My beloved dogs, Martini, Rossi & Shannon, adorable and loving shih-tzus, all passed away by 2002, having lived long and amazing lives. I had thoughts of replacing them over the past thirteen years but never acted because they were indeed “very hard acts to follow.”
All that changed in October of 2014 when my husband and I were in Duluth MN for a weekend. Our friends, who breed Irish Red & White setters, shared they had a dog for “us.” We were previously interested in their dogs some years before, however our townhome, without a backyard, was not a good fit for the breed that needs lots of exercise and space to run. All that changed a month prior to our visit to Duluth when we moved into a house on an acre of land with lots of grass and trees a plenty.
The dog they had in mind for us had been bred by them in 2011 and placed in a rural home in the Midwest. She ended up at a kill shelter four years later in September 2014, and was just brought back to them from a no kill rescue shelter in Colorado a few days before. Her story was that she was supposed to be a “hunting” dog and was given up because she didn’t want to hunt.
I was a bit skeptical and still not sure I was ready to let another dog into my life, but we agreed to meet “Lillie” the next day.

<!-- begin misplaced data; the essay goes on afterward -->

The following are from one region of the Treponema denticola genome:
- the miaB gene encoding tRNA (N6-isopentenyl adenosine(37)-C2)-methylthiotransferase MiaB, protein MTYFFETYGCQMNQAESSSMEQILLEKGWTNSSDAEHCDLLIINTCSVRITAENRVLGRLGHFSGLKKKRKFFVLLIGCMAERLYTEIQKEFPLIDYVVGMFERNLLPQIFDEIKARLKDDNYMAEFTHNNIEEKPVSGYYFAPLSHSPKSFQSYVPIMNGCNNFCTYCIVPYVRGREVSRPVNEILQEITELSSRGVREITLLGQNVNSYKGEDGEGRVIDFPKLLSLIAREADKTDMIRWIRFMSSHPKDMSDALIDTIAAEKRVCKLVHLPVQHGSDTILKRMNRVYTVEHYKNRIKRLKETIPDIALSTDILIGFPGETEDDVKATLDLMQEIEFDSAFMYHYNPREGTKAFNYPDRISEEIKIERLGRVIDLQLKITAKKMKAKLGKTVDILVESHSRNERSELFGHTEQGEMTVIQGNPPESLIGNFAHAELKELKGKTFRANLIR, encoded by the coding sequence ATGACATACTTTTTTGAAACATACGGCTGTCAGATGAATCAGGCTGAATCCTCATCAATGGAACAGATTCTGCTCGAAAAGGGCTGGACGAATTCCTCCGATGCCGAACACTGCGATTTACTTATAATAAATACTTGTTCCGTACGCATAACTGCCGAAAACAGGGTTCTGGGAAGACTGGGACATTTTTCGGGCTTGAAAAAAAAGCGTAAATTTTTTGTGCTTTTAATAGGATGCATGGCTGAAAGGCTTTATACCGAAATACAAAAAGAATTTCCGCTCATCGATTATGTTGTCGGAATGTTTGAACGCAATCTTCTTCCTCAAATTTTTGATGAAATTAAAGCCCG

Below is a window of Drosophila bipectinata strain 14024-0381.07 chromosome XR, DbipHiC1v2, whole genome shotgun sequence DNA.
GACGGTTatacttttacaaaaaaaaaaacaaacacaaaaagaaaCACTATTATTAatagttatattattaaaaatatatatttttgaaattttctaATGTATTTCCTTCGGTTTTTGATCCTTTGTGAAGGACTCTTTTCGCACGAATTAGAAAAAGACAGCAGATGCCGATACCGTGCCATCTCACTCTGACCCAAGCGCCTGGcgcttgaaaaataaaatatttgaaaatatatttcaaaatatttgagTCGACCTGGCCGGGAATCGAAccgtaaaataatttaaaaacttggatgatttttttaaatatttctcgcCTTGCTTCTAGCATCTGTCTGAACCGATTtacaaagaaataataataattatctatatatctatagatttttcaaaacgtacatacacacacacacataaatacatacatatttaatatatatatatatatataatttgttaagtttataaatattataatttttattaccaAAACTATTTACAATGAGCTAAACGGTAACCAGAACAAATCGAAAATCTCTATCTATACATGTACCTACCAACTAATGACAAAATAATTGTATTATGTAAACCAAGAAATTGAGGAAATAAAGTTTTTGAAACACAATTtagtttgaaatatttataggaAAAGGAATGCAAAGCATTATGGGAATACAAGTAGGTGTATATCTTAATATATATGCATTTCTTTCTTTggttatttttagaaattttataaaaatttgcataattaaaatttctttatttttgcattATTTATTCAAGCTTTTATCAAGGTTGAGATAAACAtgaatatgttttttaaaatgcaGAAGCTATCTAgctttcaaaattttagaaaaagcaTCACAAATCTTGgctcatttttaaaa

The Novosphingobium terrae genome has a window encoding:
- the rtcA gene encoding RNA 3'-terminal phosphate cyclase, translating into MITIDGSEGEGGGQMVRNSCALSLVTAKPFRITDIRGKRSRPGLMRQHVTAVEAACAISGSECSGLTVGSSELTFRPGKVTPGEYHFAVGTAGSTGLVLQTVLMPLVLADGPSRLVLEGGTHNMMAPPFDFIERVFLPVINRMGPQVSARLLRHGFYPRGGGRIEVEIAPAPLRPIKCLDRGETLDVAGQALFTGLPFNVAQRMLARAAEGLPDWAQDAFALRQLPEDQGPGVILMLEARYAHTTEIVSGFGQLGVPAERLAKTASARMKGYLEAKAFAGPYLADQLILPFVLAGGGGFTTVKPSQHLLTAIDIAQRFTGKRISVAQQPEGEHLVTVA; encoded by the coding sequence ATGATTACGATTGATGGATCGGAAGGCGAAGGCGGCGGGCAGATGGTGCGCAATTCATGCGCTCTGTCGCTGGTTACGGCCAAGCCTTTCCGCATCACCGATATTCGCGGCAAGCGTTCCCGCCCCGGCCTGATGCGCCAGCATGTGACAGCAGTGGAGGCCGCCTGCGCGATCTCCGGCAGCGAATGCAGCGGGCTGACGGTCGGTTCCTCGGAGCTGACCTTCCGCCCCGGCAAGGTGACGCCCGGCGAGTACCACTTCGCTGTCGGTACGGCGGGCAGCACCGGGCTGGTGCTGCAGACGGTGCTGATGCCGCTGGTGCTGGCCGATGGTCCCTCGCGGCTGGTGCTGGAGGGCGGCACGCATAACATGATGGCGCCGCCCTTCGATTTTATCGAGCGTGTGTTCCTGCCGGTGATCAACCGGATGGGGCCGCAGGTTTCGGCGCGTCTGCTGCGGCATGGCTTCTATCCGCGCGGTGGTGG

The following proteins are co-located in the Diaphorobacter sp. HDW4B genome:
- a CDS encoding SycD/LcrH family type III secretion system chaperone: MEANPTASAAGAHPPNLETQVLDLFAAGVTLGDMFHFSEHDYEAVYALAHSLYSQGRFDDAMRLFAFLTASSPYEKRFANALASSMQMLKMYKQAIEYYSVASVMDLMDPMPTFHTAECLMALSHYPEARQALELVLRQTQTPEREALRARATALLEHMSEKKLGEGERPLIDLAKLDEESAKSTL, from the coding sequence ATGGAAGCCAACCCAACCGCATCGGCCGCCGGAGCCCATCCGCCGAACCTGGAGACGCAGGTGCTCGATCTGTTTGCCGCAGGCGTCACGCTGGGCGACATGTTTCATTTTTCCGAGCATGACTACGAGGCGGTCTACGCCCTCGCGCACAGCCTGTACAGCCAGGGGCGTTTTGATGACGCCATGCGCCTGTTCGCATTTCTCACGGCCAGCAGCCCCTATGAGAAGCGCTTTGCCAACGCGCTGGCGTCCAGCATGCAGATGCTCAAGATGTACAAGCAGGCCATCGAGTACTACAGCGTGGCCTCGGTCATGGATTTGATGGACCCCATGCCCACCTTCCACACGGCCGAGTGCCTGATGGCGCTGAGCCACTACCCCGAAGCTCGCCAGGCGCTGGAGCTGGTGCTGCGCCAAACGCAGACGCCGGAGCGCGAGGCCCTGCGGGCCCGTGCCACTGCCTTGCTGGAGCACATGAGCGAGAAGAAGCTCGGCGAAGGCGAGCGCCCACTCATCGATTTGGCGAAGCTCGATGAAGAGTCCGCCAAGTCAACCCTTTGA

When we got to their home, out she came, pulling and tugging on her leash, acting wild and out of control. My first impression was she was way too big – a huge contrast from the small cuddly dogs I was used to having. My husband, on the other hand, had no issues with her size since he was used to Great Danes.
We understood, with her being in limbo for five weeks, that she had been through a lot of stress. She had no idea of where she was or what was going to happen to her next. Even though I knew she was so different from the type of dogs I previously had, I slowly agreed we would adopt her.
With my heart still questioning if this was the right decision, we put “Lillie” in the back seat of our car for the eight hour drive to Chicago. She was panicked. It only took a few minutes to figure out that “Lillie” sitting alone and behind us, was not going to work.
So I joined her in the back seat and started petting her, trying to calm her fears and lessen her panting and drooling. It took about two hours to get her semi-settled. I continued this as she rested and slept and as I wondered about her past.
I also couldn’t help thinking of the movie “Driving Miss Daisy.” Actor Morgan Freeman the chauffeur, driving Jessica Tandy the widow. Their relationship got off to a rocky start and they formed a close relationship over the years, one that transcended social conventions.
Except this time it was very different. We were not driving Miss Daisy, we were driving Miss Lillie….home.
Look forward to reading many more in depth “Dog Tails of Love & Laughter” about “Lillie” in my book “Heartbeats by our Side.”
Maryellen Klang Author